June 24 (Bloomberg) -- The Ibovespa fell, extending the biggest selloff among major emerging-market benchmarks, as commodity price declines pushed down exporters amid concern that growth is faltering in China, Brazil’s top trading partner.
Iron-ore producer Vale SA sank to four-year low, contributing the most to the benchmark stock gauge’s decline. OSX Brasil SA, billionaire Eike Batista’s shipping unit, tumbled after Folha de S.Paulo reported that the company missed a 500 million real payment to a service provider. OSX denied the report. Highway operator CCR SA retreated as the state of Sao Paulo scrapped toll increases scheduled for July 1.
The Ibovespa tumbled 2.3 percent to 45,965.05 at the close of trading in Sao Paulo, extending this year’s decline to 25 percent, the most among major emerging markets. Fifty-seven of 71 stocks on the measure fell today. The real gained 0.7 percent to 2.2268 per dollar. The Bloomberg Base Metals 3-Month Price Commodity Index slumped 1.8 percent.
“What was already bad is getting worse,” Daniel Cunha, the chief economist at brokerage XP Investimentos, said by phone from Sao Paulo. “Brazil lacks economic growth, and inflation is under pressure. And now that the things abroad are getting worse, equities will probably keep suffering.”
China’s central bank said the nation should fine-tune its policies as a cash squeeze in the banking system risks exacerbating an economic slowdown. The UBS Bloomberg Constant Maturity Commodity Index of 27 raw materials slid 0.5 percent. Commodity producers account for 39 percent of the Ibovespa’s weighting, according to data compiled by Bloomberg.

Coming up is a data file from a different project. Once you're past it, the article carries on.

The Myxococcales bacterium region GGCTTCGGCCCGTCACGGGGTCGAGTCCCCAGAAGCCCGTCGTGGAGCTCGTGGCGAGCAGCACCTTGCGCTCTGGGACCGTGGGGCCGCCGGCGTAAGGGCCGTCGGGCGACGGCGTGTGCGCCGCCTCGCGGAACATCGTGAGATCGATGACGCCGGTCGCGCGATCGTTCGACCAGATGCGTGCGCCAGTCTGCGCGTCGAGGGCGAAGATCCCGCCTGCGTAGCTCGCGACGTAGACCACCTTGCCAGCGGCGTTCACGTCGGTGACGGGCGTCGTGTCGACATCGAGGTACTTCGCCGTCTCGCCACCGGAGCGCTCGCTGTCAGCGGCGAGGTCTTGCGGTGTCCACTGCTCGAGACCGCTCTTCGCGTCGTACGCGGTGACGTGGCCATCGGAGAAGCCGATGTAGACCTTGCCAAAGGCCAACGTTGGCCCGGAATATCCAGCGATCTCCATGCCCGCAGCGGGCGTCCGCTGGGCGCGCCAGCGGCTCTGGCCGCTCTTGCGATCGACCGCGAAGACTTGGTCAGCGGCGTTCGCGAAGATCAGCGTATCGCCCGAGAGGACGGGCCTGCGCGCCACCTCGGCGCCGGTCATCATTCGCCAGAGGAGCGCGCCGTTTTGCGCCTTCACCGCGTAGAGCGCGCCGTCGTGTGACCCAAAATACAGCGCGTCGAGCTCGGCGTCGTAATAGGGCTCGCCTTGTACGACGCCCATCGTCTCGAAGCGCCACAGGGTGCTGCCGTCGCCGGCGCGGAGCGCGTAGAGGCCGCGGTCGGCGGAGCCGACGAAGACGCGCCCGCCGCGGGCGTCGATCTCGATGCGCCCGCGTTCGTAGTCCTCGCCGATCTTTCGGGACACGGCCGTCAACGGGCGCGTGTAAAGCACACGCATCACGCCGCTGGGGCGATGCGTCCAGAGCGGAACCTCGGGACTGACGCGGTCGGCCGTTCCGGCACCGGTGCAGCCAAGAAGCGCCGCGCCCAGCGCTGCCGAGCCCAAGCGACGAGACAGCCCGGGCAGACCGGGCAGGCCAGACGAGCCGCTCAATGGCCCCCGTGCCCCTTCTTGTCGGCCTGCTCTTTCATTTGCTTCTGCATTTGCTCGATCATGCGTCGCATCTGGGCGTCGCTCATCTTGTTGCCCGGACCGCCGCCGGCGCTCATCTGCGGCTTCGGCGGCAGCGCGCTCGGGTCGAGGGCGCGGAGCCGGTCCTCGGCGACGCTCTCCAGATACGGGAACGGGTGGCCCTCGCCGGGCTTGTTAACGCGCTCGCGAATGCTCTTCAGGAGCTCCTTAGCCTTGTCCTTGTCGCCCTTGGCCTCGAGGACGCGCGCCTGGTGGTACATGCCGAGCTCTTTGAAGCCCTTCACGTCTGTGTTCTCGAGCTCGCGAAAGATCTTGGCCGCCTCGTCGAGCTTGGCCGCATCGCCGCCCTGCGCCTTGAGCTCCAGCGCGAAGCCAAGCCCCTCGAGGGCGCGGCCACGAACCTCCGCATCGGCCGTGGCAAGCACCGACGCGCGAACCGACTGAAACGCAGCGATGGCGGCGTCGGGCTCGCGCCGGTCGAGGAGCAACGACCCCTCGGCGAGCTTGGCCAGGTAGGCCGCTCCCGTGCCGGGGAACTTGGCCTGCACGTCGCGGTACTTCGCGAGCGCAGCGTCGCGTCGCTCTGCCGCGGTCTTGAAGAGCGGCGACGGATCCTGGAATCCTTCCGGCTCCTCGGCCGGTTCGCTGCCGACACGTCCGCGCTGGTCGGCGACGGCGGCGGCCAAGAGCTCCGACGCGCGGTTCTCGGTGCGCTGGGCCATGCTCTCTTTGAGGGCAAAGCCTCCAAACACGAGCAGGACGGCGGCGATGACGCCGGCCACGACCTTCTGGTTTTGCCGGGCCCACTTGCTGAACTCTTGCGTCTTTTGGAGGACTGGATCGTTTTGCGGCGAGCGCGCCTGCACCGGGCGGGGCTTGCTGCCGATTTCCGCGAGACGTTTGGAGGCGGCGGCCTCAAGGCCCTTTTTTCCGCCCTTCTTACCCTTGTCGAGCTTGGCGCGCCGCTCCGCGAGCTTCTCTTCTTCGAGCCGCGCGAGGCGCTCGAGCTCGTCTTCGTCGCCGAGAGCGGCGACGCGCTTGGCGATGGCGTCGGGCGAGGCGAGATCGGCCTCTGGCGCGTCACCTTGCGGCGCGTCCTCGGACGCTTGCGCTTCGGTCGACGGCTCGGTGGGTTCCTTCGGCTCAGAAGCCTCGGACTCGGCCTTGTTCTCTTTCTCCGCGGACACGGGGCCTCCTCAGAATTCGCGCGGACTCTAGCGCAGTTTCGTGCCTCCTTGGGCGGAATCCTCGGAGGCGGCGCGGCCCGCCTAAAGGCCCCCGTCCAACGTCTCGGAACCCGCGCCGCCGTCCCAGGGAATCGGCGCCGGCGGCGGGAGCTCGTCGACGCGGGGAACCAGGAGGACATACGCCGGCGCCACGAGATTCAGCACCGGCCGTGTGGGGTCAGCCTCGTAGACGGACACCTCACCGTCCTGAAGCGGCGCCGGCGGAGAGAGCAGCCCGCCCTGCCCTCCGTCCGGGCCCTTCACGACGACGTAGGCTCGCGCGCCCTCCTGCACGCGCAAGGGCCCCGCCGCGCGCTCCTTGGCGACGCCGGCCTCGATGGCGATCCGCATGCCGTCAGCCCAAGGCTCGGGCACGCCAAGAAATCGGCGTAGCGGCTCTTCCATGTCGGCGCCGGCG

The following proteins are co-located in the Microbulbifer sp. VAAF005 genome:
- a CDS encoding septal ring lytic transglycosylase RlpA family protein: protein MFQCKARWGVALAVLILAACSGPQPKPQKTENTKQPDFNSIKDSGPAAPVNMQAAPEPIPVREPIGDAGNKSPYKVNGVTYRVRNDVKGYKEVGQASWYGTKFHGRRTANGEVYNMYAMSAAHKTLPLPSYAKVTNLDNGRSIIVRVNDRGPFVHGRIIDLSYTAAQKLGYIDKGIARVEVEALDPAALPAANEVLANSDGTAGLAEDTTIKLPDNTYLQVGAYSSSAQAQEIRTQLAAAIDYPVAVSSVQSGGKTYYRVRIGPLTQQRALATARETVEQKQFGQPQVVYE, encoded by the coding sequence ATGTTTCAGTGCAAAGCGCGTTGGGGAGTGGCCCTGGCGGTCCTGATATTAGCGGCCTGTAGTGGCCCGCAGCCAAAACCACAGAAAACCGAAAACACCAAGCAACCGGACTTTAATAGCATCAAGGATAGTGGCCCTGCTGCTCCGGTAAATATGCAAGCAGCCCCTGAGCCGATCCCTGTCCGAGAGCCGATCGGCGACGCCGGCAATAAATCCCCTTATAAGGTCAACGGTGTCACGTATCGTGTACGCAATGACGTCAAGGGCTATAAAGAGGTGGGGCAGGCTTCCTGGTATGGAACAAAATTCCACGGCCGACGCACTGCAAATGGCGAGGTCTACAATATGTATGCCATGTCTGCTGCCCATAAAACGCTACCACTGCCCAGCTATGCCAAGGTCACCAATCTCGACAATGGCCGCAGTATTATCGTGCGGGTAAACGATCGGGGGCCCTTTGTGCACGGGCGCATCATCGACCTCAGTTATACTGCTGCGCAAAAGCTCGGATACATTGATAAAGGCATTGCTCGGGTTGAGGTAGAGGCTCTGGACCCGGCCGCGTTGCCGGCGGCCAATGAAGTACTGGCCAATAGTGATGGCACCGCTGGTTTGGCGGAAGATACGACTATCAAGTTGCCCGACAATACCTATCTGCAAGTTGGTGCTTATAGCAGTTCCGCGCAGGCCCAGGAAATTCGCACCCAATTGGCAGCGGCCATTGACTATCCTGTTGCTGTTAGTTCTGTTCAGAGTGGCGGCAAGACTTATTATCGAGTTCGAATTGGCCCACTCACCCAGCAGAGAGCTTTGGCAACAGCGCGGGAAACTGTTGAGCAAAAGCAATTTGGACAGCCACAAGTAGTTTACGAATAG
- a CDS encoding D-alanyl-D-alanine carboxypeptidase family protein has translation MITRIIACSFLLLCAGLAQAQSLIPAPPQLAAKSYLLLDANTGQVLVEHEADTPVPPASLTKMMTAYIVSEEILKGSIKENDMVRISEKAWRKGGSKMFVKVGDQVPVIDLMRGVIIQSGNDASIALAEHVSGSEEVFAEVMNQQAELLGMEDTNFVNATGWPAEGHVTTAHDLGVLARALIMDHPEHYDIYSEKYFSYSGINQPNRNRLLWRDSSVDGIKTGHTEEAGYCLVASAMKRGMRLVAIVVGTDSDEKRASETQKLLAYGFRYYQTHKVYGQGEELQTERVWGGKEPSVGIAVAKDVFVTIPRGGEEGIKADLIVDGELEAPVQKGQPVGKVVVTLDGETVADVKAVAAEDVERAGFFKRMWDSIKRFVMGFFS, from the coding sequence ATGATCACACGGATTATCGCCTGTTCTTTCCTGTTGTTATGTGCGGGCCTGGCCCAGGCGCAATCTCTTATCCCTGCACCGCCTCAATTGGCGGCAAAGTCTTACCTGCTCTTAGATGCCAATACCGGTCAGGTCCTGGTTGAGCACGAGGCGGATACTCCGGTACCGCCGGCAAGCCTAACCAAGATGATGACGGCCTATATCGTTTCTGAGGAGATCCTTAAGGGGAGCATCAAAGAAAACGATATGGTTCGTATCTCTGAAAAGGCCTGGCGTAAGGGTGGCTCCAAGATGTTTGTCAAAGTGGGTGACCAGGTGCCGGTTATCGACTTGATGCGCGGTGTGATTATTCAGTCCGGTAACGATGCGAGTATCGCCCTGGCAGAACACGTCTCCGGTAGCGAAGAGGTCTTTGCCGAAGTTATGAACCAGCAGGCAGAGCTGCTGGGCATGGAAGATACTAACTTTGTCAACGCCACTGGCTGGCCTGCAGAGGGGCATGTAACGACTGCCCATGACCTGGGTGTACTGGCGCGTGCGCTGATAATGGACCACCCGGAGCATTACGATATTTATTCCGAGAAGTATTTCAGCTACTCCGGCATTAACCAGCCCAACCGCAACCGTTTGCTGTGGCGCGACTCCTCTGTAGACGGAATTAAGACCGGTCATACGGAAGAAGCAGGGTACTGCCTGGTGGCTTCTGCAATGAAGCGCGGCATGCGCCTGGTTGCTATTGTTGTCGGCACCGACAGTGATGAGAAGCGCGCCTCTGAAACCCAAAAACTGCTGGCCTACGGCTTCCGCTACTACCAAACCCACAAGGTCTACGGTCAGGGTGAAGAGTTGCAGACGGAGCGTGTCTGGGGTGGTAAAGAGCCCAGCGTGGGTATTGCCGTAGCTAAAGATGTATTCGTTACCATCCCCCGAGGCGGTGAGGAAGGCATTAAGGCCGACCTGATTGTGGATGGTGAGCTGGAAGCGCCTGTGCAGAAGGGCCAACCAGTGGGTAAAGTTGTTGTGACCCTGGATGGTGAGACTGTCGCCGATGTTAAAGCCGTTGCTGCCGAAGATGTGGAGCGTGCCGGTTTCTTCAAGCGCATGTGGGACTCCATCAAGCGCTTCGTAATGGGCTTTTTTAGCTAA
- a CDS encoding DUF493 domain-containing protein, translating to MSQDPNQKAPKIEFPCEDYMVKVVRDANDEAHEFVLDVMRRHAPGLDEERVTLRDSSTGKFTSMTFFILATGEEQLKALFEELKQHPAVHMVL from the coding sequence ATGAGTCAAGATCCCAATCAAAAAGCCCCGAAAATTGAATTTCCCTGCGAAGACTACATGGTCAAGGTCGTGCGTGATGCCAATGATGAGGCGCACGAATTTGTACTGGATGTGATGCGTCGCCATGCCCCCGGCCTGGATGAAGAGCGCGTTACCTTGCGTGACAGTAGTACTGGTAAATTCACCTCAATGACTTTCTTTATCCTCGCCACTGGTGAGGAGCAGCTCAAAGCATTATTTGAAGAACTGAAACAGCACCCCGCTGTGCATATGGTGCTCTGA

Vale sank 5.5 percent to 26.89 reais. OSX tumbled 12 percent to 1.39 reais. Steelmaker Usinas Siderurgicas de Minas Gerais SA dropped 7.9 percent to 7.46 reais as the MSCI Brazil/Materials Index posted the biggest decline among 10 industry groups.
Economists lowered their forecast for Brazilian growth this year to 2.46 percent from 2.49 percent the previous week, according to a survey published by the central bank today. The median estimate for 2014 growth was lowered to 3.1 percent from 3.2 percent, the report showed.
Retailer Cia. Hering slipped 2.4 percent to 31.71 reais. Cosmetics maker Natura SA dropped 3.2 percent to 46.23 reais. Cia. de Bebidas das Americas, the brewer also known as AmBev, fell 1.7 percent to 76.38 reais.
CCR dropped 3.3 percent to 16.25 reais. Sao Paulo Governor Geraldo Alckmin said the state will cancel toll increases of as much as 6.5 percent scheduled for July 1. EcoRodovias Infraestrutura & Logistica SA fell 2.7 percent to 14.50 reais. Arteris SA slipped 3.5 percent to 18.15 reais.
Sao Paulo canceled the toll increase after last week scrapping a fare increase for buses, trains and subways that sparked the biggest street protests in almost two decades. Two died and hundreds were injured as 1 million took to the streets throughout Brazil to demand cheaper bus fare, better schools and more hospitals.
“The political situation in Brazil has deteriorated, which adds to investors’ concern about the country,” Marcio Cardoso, a partner at brokerage Titulo Corretora de Valores SA, said by phone from Sao Paulo. Parana is acting to limit increases in electricity rates, Sao Paulo is doing the same with toll fares, and no one really knows what the impact on the companies will be.’’
The Ibovespa slumped into a bear market on June 11 after falling more than 20 percent from this year’s peak on Jan. 3. It has since extended those losses to 27 percent. Brazil’s benchmark equity gauge trades at 11.6 times analysts’ earnings estimates for the next four quarters, compared with 9.5 for the MSCI Emerging Markets Index of 21 developing nations’ equities.
Foreign investors have pulled 4.9 billion reais from Latin America’s largest equity market this month through June 19, data from the exchange show. Trading volume for stocks in Sao Paulo was 9 billion reais today, according to data compiled by Bloomberg. That compares with a daily average of 7.9 billion reais this year through June 20, according to data from the exchange.
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